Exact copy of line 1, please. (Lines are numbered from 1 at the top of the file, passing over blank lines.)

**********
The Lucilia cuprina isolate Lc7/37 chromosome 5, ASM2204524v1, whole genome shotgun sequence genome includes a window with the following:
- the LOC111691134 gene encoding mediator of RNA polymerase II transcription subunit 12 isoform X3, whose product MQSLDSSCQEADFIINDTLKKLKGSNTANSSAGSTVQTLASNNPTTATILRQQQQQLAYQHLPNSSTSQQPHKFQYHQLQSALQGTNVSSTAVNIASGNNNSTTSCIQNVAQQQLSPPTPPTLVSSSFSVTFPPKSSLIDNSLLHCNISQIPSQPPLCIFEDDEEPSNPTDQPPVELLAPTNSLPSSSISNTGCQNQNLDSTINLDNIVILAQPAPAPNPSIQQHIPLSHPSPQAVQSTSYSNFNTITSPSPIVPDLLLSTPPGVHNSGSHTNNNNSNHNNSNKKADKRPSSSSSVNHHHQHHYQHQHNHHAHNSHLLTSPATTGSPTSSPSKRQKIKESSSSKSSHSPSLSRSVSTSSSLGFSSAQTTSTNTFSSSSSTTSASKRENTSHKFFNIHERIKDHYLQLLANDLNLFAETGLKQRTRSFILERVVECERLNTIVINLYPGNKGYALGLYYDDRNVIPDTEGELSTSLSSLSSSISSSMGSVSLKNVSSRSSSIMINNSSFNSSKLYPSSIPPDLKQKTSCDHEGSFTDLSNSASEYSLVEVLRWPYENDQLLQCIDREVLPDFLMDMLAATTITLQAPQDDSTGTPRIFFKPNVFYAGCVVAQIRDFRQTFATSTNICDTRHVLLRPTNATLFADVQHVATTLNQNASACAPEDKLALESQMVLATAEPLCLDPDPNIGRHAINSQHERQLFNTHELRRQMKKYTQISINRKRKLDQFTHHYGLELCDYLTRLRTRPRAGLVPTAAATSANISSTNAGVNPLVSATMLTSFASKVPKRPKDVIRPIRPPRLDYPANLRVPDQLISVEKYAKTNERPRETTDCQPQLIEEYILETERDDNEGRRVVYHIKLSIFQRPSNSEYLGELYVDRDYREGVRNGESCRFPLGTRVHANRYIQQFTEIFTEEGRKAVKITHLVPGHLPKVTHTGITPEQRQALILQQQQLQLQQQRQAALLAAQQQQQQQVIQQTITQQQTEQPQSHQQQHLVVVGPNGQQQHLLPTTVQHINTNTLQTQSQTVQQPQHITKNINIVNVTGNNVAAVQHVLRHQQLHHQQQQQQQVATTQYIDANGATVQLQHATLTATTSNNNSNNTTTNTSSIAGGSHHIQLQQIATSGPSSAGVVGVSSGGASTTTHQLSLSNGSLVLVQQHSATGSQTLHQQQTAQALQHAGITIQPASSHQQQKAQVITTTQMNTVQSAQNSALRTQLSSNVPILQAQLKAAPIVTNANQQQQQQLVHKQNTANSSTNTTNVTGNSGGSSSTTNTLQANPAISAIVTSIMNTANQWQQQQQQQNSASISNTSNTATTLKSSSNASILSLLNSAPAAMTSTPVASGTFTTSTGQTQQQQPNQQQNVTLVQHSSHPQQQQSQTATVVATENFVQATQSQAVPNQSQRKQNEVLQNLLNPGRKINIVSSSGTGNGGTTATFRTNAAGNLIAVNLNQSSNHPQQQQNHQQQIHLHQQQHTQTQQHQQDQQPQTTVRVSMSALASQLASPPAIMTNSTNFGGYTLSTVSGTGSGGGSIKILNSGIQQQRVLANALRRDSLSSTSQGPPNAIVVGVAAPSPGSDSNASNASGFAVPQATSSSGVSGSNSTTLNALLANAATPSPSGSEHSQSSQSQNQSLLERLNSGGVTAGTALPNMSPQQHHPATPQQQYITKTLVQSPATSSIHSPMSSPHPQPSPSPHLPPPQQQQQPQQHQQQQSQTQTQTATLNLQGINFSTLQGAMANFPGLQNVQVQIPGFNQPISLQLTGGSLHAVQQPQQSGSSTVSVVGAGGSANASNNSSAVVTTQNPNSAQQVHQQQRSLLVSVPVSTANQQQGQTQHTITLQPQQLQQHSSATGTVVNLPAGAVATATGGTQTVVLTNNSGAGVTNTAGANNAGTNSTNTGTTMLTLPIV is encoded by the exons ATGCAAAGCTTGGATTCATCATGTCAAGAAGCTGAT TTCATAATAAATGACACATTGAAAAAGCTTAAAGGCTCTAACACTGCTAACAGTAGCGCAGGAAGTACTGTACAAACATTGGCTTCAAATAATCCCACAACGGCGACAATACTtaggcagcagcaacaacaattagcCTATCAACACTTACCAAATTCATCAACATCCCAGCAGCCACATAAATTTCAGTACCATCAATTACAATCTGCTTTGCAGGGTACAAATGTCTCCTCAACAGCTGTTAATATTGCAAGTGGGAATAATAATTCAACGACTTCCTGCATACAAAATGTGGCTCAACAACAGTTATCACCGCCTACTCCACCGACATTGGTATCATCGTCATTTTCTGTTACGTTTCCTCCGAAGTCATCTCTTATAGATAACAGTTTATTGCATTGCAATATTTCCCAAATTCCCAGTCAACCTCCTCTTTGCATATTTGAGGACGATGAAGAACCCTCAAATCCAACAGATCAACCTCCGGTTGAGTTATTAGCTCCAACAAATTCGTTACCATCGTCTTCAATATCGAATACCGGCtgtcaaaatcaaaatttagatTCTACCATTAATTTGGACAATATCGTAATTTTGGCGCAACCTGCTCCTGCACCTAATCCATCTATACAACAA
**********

The Lucilia cuprina isolate Lc7/37 chromosome 5, ASM2204524v1, whole genome shotgun sequence genome includes a window with the following: